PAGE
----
Azerbaijan: Baku Pursues Cultural Diplomacy in France
The 11th-12th century church of Saint Paterne in the sleepy hamlet of Bellou-sur-Huisne in France’s western region of Normandy seems like a typical medieval-era edifice in this heavily forested, agricultural area. But there is something special about it: a government-linked foundation based in predominantly Shi’a Muslim Azerbaijan has paid for part of its restoration. The project is widely seen as part of a charm offensive launched by Azerbaijan in France that aims, in effect, to buy goodwill and counteract bad publicity arising from Baku’s poor rights record. France, as a major European Union power, is a natural target for such a campaign; it ranks as Azerbaijan’s fifth-largest investor, primarily in the energy sector. And with a large Armenian Diaspora population, the country has also been an important diplomatic booster of Baku’s longtime antagonist, Armenia. Azerbaijan’s arts & culture campaign dates back to 2007, when the Heydar Aliyev Fund, which is run by First Lady Mehriban Aliyeva, granted an undisclosed sum to the Palace of Versailles for the restoration of “works of art.” Two years later, the Fund made a 40,000-euro ($53,776) gift for the restoration of three stained glass windows in the northeastern city of Strasbourg’s Cathédrale de Notre Dame, a gem of Gothic architecture. Subsequently, there has been a 1-million-euro (over $1.34 million) gift to the Louvre, and a lavish traveling cultural exhibition, among the initiatives that have been made public. The outlay is all about promoting an image of tolerance, in particular inter-faith tolerance when churches are concerned. “Everything is not perfect in Azerbaijan. But why do we never say also that this country can be an example for its religious tolerance?” asked Eliza Pieter, head of the Paris branch of The European Azerbaijan Society, a promotional group created in 2008 by Tale Heydarov, son of the powerful Azerbaijani Minister for Emergency Situations Kamaladdin Heydarov. Azerbaijan has some prominent supporters in France, including Senator Nathalie Goulet, who represents Bellou-sur-Huisne’s Département of Orne. She advocated for Azerbaijan’s controversial 2001 accession to the Council of Europe, and expresses the belief that membership in the group means that Baku has “submitted to monitoring mechanisms and [has] a permanent dialogue with Westerners.” Several sites and organizations in Goulet’s constituency in France have been on the receiving end of Heydar Aliyev Fund grants. Beyond the restoration of the church of Saint Paterne, the fund has been involved in the renovation of another church, located in Reveillon, a village with 363 inhabitants. The fund additionally has helped sponsor jazz and dance festivals in the small towns of L’Aigle and Argentan. According to Goulet, the fund’s overall contributions totaled at 150,000 euros ($201,900), The senator, who is elected by local officials in her region, says her advocacy on behalf of Azerbaijan is rooted in a matter of principle “against double standards” when it comes to countries viewed as authoritarian. “Why do we speak positively about Qatar, and not Azerbaijan?” she asked. Another one of Baku’s big fans is Rachida Dati, who is now mayor of Paris’ 7th arrondissement and a member of the European Parliament, as well as a former justice minister during Nicolas Sarkozy's time in power. Dati, like Goulet, touts Azerbaijan as a model of tolerance. “We often forget to support countries like Azerbaijan, where Islam is practiced in a peaceful way,” noted Dati in a December 2012 interview with Azerbaijan’s pro-government Day.az. “Beyond the well-known tolerance of the Azerbaijani people, the Azerbaijani model is the result of a real political will,” added Dati, whose parents were born in predominantly Islamic countries in North Africa. Three months before Dati’s interview, Azerbaijani President Ilham Aliyev and his wife opened in Dati’s constituency a 3,000-square-meter Azerbaijani Cultural Centre, with an enviable view on the Eiffel Tower. Back in Azerbaijan, the arts & culture campaign in France, as well as the tolerance meme, draws criticism from many political observers. “This is a waste of public money only spent to create a good image [for] the Aliyev regime,” scoffed Leyla Yunus, director of the Baku-based Institute for Peace and Democracy, in reference to the Heydar Aliyev Fund’s expenditures in France. Baku, in general, dismisses criticism of its rights record made by international organizations or outside monitors as wide of the mark or inappropriate. Nonetheless, the stream of criticism continues, targeting, in particular, Baku’s restrictions against and harassment of conservative Muslims, free media and political critics of the government. But those complaints often fall on deaf ears abroad. It is worth noting that seven of France’s 11 delegates to the Parliamentary Assembly of the Council of Europe voted against a January 23 resolution urging Azerbaijan to “speedily resolve” cases of alleged political prisoners. Delegate Jean-Marie Bockel, a Strasbourg native and French senator, described himself as against “the emergence of a very negative opinion” of Azerbaijan. “The country’s economic potential contributes to democratic development,” Bockel reasoned. As one French diplomat familiar with developments in the former Soviet Union dryly noted; “Who knows if Bockel didn’t get his inspiration inside Strasbourg’s cathedral?”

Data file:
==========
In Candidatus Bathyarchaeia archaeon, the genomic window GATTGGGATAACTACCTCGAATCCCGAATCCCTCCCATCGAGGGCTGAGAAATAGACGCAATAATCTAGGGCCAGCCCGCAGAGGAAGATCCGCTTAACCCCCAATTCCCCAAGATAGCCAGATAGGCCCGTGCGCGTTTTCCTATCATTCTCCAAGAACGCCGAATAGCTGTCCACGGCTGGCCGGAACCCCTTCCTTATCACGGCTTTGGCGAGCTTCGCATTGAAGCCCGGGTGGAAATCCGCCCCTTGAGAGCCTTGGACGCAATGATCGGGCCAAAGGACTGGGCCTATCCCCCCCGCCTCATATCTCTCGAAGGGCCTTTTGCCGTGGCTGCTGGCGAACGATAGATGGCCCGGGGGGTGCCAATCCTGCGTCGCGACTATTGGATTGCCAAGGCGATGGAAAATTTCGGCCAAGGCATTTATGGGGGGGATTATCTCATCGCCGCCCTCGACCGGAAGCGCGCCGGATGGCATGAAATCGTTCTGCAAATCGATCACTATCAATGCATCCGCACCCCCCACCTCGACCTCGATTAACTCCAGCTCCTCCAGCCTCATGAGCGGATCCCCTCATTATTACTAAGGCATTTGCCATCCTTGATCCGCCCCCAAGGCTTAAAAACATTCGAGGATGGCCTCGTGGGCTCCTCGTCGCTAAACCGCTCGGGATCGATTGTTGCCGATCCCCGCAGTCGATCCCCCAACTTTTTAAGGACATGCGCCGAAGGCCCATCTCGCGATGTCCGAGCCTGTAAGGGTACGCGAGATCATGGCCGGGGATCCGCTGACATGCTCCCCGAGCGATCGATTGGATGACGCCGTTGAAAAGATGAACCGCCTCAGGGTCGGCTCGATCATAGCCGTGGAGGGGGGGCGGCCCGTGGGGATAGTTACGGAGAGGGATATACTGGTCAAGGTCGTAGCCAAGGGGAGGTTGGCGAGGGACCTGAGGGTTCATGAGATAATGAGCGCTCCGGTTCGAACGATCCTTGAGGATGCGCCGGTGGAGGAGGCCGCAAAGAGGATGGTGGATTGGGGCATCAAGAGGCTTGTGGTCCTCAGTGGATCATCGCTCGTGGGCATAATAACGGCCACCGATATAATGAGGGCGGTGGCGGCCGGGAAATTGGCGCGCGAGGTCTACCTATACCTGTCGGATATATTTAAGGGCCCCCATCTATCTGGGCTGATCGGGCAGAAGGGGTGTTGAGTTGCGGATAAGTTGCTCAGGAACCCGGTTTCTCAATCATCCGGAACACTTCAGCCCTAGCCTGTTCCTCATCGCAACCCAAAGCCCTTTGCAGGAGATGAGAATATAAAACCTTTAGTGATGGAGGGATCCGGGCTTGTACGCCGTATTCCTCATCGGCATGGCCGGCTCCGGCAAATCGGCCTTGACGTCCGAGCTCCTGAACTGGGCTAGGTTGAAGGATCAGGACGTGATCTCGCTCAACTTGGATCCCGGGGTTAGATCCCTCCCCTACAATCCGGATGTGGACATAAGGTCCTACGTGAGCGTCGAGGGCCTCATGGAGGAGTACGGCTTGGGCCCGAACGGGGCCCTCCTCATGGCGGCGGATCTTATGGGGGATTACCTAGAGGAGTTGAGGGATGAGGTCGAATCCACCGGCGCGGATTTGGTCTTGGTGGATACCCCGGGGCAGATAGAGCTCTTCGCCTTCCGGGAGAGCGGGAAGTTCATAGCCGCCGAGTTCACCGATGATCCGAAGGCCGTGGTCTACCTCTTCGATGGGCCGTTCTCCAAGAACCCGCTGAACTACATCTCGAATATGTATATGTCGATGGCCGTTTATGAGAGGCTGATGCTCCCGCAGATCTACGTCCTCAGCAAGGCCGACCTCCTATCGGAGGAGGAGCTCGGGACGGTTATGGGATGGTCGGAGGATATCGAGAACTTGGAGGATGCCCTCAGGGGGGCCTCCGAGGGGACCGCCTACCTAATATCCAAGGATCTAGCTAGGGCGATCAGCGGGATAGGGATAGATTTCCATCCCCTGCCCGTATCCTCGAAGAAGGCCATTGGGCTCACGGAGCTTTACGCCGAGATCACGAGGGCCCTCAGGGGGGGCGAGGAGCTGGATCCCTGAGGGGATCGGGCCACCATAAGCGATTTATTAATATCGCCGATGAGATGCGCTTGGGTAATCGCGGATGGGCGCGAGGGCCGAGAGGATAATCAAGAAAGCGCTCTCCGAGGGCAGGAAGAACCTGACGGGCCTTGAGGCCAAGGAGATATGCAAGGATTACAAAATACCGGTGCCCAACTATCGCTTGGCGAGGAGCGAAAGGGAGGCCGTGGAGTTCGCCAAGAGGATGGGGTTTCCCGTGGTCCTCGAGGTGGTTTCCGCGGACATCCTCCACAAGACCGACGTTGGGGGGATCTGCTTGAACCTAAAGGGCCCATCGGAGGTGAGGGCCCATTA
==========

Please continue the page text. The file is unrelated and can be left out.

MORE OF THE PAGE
Régis Genté is a freelance journalist covering the Caucasus and Central Asia.
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